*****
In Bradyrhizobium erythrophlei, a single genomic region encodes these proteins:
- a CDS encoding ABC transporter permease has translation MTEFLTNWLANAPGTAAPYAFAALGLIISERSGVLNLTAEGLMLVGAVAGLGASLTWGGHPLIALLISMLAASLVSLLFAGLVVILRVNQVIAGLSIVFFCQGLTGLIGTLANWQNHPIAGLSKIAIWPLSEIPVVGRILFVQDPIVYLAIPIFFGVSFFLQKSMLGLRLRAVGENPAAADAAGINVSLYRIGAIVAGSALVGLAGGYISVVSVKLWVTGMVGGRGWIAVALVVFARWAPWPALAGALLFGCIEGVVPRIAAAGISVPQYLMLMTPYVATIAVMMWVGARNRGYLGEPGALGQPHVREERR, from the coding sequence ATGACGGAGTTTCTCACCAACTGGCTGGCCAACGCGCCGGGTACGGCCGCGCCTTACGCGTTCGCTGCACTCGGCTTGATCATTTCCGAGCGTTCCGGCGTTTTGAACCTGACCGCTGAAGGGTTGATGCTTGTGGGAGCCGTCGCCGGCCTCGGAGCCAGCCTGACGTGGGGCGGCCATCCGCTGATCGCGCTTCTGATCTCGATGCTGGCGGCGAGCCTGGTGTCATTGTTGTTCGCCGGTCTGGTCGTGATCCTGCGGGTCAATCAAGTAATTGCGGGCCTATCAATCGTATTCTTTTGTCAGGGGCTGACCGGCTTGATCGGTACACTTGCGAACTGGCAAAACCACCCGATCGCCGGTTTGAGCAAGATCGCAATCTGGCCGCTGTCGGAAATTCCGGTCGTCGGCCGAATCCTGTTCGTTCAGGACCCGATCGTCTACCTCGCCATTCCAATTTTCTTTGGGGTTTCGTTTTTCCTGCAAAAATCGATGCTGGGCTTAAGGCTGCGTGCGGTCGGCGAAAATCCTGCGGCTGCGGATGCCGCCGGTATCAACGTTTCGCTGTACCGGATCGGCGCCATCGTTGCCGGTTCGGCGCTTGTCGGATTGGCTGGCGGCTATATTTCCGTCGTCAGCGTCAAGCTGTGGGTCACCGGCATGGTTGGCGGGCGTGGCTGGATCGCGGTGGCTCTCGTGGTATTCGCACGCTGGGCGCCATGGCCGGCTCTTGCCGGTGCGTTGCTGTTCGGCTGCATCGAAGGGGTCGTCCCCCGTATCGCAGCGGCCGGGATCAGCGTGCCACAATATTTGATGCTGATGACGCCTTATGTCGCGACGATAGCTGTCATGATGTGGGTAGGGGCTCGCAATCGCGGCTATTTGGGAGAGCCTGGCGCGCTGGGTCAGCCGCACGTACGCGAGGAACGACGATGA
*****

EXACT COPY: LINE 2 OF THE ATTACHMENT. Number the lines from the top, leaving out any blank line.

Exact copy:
- a CDS encoding ABC transporter permease has translation MTEFLTNWLANAPGTAAPYAFAALGLIISERSGVLNLTAEGLMLVGAVAGLGASLTWGGHPLIALLISMLAASLVSLLFAGLVVILRVNQVIAGLSIVFFCQGLTGLIGTLANWQNHPIAGLSKIAIWPLSEIPVVGRILFVQDPIVYLAIPIFFGVSFFLQKSMLGLRLRAVGENPAAADAAGINVSLYRIGAIVAGSALVGLAGGYISVVSVKLWVTGMVGGRGWIAVALVVFARWAPWPALAGALLFGCIEGVVPRIAAAGISVPQYLMLMTPYVATIAVMMWVGARNRGYLGEPGALGQPHVREERR, from the coding sequence ATGACGGAGTTTCTCACCAACTGGCTGGCCAACGCGCCGGGTACGGCCGCGCCTTACGCGTTCGCTGCACTCGGCTTGATCATTTCCGAGCGTTCCGGCGTTTTGAACCTGACCGCTGAAGGGTTGATGCTTGTGGGAGCCGTCGCCGGCCTCGGAGCCAGCCTGACGTGGGGCGGCCATCCGCTGATCGCGCTTCTGATCTCGATGCTGGCGGCGAGCCTGGTGTCATTGTTGTTCGCCGGTCTGGTCGTGATCCTGCGGGTCAATCAAGTAATTGCGGGCCTATCAATCGTATTCTTTTGTCAGGGGCTGACCGGCTTGATCGGTACACTTGCGAACTGGCAAAACCACCCGATCGCCGGTTTGAGCAAGATCGCAATCTGGCCGCTGTCGGAAATTCCGGTCGTCGGCCGAATCCTGTTCGTTCAGGACCCGATCGTCTACCTCGCCATTCCAATTTTCTTTGGGGTTTCGTTTTTCCTGCAAAAATCGATGCTGGGCTTAAGGCTGCGTGCGGTCGGCGAAAATCCTGCGGCTGCGGATGCCGCCGGTATCAACGTTTCGCTGTACCGGATCGGCGCCATCGTTGCCGGTTCGGCGCTTGTCGGATTGGCTGGCGGCTATATTTCCGTCGTCAGCGTCAAGCTGTGGGTCACCGGCATGGTTGGCGGGCGTGGCTGGATCGCGGTGGCTCTCGTGGTATTCGCACGCTGGGCGCCATGGCCGGCTCTTGCCGGTGCGTTGCTGTTCGGCTGCATCGAAGGGGTCGTCCCCCGTATCGCAGCGGCCGGGATCAGCGTGCCACAATATTTGATGCTGATGACGCCTTATGTCGCGACGATAGCTGTCATGATGTGGGTAGGGGCTCGCAATCGCGGCTATTTGGGAGAGCCTGGCGCGCTGGGTCAGCCGCACGTACGCGAGGAACGACGATGA